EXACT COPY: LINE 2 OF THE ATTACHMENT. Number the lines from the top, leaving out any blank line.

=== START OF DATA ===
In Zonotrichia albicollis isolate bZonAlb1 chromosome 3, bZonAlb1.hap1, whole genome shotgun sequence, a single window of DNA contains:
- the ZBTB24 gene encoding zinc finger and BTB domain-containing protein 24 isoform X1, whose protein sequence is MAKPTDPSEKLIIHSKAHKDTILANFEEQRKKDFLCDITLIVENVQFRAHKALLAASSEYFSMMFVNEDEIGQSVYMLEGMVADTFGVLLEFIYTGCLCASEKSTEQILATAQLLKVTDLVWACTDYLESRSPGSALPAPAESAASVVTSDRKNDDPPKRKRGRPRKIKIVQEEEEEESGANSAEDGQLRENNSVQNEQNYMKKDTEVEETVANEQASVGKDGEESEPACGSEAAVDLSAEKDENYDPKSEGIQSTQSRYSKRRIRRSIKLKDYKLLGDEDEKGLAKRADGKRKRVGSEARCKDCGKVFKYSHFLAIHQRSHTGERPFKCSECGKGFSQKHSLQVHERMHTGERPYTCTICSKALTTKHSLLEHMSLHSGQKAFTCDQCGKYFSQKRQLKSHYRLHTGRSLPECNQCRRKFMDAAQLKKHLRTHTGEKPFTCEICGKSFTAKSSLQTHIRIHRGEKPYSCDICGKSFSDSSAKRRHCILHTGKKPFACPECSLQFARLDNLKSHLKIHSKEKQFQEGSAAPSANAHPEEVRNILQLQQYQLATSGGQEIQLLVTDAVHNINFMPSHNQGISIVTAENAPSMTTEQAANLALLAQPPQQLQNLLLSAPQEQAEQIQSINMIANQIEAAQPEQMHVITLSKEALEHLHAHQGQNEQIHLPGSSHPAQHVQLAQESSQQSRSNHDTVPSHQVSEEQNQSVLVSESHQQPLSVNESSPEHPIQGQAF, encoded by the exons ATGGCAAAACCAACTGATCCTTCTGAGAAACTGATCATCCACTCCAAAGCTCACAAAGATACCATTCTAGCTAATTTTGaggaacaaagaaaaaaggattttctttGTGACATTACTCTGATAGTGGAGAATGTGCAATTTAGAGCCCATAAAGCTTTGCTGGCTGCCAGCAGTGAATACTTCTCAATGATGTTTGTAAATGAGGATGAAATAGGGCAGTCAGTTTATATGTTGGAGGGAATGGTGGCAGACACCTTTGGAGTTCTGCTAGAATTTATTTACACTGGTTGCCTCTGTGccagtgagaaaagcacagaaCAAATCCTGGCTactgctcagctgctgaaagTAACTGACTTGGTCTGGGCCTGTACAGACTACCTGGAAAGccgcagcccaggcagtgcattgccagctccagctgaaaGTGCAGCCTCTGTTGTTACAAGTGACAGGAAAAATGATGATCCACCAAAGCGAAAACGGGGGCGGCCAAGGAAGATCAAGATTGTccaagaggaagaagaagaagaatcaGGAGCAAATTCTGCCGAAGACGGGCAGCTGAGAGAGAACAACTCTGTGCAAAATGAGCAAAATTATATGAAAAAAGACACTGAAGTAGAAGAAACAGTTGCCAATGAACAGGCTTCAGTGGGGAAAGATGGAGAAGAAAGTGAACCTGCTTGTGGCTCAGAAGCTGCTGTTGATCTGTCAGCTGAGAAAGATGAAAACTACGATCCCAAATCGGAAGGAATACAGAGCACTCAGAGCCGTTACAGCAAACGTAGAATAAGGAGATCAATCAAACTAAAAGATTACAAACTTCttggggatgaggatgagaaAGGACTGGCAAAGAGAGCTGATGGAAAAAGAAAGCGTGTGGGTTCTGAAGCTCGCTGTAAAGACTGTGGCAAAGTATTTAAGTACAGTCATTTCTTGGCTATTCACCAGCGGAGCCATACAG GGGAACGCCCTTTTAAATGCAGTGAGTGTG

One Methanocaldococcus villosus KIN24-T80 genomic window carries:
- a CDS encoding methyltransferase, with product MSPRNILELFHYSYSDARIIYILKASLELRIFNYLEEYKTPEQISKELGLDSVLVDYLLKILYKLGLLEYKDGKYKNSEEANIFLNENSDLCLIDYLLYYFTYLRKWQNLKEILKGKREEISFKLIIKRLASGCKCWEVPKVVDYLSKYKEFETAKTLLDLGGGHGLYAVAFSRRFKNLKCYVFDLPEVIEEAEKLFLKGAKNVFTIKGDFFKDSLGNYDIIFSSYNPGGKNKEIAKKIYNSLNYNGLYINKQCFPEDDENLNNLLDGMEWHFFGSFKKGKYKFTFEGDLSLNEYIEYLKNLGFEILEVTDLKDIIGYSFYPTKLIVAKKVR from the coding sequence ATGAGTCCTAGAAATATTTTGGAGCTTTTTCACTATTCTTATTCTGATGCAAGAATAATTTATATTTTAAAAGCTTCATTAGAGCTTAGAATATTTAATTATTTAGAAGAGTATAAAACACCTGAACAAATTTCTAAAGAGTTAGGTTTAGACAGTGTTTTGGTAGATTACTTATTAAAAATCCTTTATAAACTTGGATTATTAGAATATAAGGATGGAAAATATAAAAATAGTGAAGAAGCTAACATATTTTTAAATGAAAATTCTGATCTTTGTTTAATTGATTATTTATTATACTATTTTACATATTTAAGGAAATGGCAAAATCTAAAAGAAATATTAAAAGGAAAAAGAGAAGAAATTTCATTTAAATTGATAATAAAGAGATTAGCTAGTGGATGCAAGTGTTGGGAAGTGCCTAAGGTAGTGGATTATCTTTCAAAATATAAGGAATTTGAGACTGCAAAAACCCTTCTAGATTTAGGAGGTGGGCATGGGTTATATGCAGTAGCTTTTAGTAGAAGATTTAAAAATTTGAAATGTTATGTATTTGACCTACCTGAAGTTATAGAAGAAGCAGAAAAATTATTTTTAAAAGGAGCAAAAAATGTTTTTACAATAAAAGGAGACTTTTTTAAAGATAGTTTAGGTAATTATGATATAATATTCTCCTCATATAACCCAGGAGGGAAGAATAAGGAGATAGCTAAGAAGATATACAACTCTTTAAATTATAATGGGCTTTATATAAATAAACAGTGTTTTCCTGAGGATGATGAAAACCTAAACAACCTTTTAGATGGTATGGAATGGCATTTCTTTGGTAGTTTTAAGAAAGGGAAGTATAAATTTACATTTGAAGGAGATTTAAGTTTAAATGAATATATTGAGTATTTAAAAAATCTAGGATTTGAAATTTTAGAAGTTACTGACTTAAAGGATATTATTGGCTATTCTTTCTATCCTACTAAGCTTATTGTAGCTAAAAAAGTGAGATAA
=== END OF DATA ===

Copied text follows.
- the ZBTB24 gene encoding zinc finger and BTB domain-containing protein 24 isoform X1, whose protein sequence is MAKPTDPSEKLIIHSKAHKDTILANFEEQRKKDFLCDITLIVENVQFRAHKALLAASSEYFSMMFVNEDEIGQSVYMLEGMVADTFGVLLEFIYTGCLCASEKSTEQILATAQLLKVTDLVWACTDYLESRSPGSALPAPAESAASVVTSDRKNDDPPKRKRGRPRKIKIVQEEEEEESGANSAEDGQLRENNSVQNEQNYMKKDTEVEETVANEQASVGKDGEESEPACGSEAAVDLSAEKDENYDPKSEGIQSTQSRYSKRRIRRSIKLKDYKLLGDEDEKGLAKRADGKRKRVGSEARCKDCGKVFKYSHFLAIHQRSHTGERPFKCSECGKGFSQKHSLQVHERMHTGERPYTCTICSKALTTKHSLLEHMSLHSGQKAFTCDQCGKYFSQKRQLKSHYRLHTGRSLPECNQCRRKFMDAAQLKKHLRTHTGEKPFTCEICGKSFTAKSSLQTHIRIHRGEKPYSCDICGKSFSDSSAKRRHCILHTGKKPFACPECSLQFARLDNLKSHLKIHSKEKQFQEGSAAPSANAHPEEVRNILQLQQYQLATSGGQEIQLLVTDAVHNINFMPSHNQGISIVTAENAPSMTTEQAANLALLAQPPQQLQNLLLSAPQEQAEQIQSINMIANQIEAAQPEQMHVITLSKEALEHLHAHQGQNEQIHLPGSSHPAQHVQLAQESSQQSRSNHDTVPSHQVSEEQNQSVLVSESHQQPLSVNESSPEHPIQGQAF, encoded by the exons ATGGCAAAACCAACTGATCCTTCTGAGAAACTGATCATCCACTCCAAAGCTCACAAAGATACCATTCTAGCTAATTTTGaggaacaaagaaaaaaggattttctttGTGACATTACTCTGATAGTGGAGAATGTGCAATTTAGAGCCCATAAAGCTTTGCTGGCTGCCAGCAGTGAATACTTCTCAATGATGTTTGTAAATGAGGATGAAATAGGGCAGTCAGTTTATATGTTGGAGGGAATGGTGGCAGACACCTTTGGAGTTCTGCTAGAATTTATTTACACTGGTTGCCTCTGTGccagtgagaaaagcacagaaCAAATCCTGGCTactgctcagctgctgaaagTAACTGACTTGGTCTGGGCCTGTACAGACTACCTGGAAAGccgcagcccaggcagtgcattgccagctccagctgaaaGTGCAGCCTCTGTTGTTACAAGTGACAGGAAAAATGATGATCCACCAAAGCGAAAACGGGGGCGGCCAAGGAAGATCAAGATTGTccaagaggaagaagaagaagaatcaGGAGCAAATTCTGCCGAAGACGGGCAGCTGAGAGAGAACAACTCTGTGCAAAATGAGCAAAATTATATGAAAAAAGACACTGAAGTAGAAGAAACAGTTGCCAATGAACAGGCTTCAGTGGGGAAAGATGGAGAAGAAAGTGAACCTGCTTGTGGCTCAGAAGCTGCTGTTGATCTGTCAGCTGAGAAAGATGAAAACTACGATCCCAAATCGGAAGGAATACAGAGCACTCAGAGCCGTTACAGCAAACGTAGAATAAGGAGATCAATCAAACTAAAAGATTACAAACTTCttggggatgaggatgagaaAGGACTGGCAAAGAGAGCTGATGGAAAAAGAAAGCGTGTGGGTTCTGAAGCTCGCTGTAAAGACTGTGGCAAAGTATTTAAGTACAGTCATTTCTTGGCTATTCACCAGCGGAGCCATACAG GGGAACGCCCTTTTAAATGCAGTGAGTGTG